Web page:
Road racers, of course, all returned…to a celebratory throng

By Burk Krohe

Typically, St. Patrick’s Day is for shamrocks, green beer and pretending to be Irish. But for nearly 1,600 people who came to Aggieville Saturday, St. Patrick’s Day was also for running.

Manhattan hosted the 34th annual St. Patrick’s Day Road Race Saturday. Runners had the option of pounding the pavement in either the two-mile fun run/walk at 10 a.m. or the 10 kilometer (10K) road race at 10:45 a.m. Entry fees benefited the Special Olympics, with donations assisting the Manhattan High soccer team and Manhattan High track club, whose members volunteered their assistance.

The race was a centerpiece of the larger St. Patrick’s Day festival, which also included a parade and numerous other games and events.

Becky Ballard, of Ballard’s Sporting Goods and the race coordinator, has been involved with the race for about 32 years. She said this year ‘s atmosphere was great with a “record breaking” number of entries.

“It’s about tripled in size,” Ballard said. “Every year it seems to get bigger.”

It’s taken some time to reach 1,600 participants, though. Ballard said when the race was just starting out, she was happy if it drew 500 people. Part of the success has been due to running it in concert with the St. Patrick’s Day parade in Aggieville and the quirkiness that comes from the holiday. Ballard said it creates a unique setting.

“I think it’s just kind of non-conventional and fun,” Ballard said. “Every other race they give you bananas and Gatorade; we do Burger King hamburgers and lemonade and potato chips.”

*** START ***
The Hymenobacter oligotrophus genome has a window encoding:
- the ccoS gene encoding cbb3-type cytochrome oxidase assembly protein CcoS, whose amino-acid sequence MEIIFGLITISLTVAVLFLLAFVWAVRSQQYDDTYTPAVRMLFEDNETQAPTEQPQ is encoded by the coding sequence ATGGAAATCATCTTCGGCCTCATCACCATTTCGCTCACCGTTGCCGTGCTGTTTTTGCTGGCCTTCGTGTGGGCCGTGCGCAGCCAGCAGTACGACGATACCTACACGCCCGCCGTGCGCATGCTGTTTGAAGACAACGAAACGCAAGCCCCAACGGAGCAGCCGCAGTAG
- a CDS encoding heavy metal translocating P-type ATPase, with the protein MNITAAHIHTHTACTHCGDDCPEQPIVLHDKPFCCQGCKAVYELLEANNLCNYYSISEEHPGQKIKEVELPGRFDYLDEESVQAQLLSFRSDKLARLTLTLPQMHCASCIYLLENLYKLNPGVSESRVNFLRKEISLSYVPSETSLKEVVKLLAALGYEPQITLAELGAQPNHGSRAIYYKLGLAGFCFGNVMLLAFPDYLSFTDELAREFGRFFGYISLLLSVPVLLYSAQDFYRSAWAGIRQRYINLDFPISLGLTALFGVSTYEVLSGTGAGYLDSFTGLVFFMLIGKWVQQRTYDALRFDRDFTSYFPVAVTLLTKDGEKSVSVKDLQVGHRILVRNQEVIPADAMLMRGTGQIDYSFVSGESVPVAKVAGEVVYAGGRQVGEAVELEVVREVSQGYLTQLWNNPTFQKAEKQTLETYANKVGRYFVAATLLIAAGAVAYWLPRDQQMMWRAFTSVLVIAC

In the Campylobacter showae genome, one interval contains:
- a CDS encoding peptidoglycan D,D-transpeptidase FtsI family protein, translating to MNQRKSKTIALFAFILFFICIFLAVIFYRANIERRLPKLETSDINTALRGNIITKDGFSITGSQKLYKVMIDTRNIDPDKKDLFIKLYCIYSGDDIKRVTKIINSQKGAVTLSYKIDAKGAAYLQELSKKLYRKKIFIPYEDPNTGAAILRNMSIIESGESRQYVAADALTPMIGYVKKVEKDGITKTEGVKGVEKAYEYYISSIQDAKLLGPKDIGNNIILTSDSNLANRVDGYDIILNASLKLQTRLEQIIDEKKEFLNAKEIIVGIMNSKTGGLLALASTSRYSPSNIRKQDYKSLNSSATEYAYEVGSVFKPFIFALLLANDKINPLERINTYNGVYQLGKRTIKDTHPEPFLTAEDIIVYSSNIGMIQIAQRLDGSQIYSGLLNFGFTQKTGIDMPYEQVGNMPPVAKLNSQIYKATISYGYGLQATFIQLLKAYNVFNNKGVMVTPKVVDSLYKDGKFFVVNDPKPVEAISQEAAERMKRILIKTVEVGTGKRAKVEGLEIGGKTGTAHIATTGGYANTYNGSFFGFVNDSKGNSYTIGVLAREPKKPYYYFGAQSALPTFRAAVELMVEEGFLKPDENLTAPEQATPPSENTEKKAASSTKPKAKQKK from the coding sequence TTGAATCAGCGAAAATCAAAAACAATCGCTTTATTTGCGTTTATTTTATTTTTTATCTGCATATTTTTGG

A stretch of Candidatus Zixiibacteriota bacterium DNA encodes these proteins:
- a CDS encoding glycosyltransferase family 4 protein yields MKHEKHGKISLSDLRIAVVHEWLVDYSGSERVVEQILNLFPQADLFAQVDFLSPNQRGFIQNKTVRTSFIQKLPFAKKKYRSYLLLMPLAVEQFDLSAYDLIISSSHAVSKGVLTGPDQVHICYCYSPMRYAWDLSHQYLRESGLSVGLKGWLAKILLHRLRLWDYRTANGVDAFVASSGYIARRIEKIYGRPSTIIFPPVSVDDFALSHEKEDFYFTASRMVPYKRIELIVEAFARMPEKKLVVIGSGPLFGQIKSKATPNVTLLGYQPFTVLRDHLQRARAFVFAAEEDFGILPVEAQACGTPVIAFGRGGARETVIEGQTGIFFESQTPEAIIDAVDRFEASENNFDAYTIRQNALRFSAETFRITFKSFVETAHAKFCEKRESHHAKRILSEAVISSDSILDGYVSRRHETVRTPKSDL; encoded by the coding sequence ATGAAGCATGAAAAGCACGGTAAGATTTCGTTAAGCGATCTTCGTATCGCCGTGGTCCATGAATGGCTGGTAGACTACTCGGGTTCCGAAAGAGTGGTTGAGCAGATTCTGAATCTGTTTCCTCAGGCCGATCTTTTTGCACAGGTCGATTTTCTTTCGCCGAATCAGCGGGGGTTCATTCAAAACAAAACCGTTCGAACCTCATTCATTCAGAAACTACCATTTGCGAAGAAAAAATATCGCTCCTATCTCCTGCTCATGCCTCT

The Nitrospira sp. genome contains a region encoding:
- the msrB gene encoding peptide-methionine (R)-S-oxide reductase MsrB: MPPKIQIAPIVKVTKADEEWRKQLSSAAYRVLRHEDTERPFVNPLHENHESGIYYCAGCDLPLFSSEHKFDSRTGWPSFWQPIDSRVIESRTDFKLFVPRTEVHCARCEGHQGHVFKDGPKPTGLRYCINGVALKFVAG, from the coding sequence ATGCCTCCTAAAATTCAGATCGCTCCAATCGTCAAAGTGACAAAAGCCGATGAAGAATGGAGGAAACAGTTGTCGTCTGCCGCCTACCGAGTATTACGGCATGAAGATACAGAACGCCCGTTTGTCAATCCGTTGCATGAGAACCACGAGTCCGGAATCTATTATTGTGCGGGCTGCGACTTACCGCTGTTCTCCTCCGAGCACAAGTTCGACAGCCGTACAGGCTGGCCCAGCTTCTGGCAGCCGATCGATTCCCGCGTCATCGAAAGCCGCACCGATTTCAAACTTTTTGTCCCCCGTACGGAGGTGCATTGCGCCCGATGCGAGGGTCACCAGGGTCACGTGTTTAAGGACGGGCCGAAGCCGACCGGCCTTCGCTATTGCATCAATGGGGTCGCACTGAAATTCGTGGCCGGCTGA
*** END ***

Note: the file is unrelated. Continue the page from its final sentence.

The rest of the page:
Bryan Glaser, of Wamego, and Philip Sears, of Manhattan, who describe themselves as committed runners, took home second place trophies in the 10K road race in different age categories. Sears has run the road race the last four years and Glaser has run it the last 15 years.

“It’s a great tradition,” Glaser said.

Glaser and Sears were both happy to improve on their third place finishes in last year’s race. However, they noted only their places improved, their times were actually a little slower. They said the strong winds and higher than average temperature presented challenges for runners Saturday.

Marvin Hachmeister has both Glaser and Sears beat. Hachmesiter has run the 10K road race for 32 years in row and finished first this year in the 70 and over group. Hachmeister agreed the wind played a big factor Saturday.

“I like to finish a little under an hour, and I just couldn’t do it today,” Hachmeister said.

Even on tough days such as Saturday, Hachmeister keeps running to help others the best way he knows how.

“It’s a very worthy cause,” Hachmeister said. “That’s part of the reason I run, to encourage younger people to participate.”

Environmental challenges aside, they all agree it’s an experience not to be missed.

“This is my race before marathons, before anything,” Sears said.

Glaser said it’s hard not to love all the people, the parade and the costumes, among other things.

“And you get to drink beer afterward,” Glaser said.

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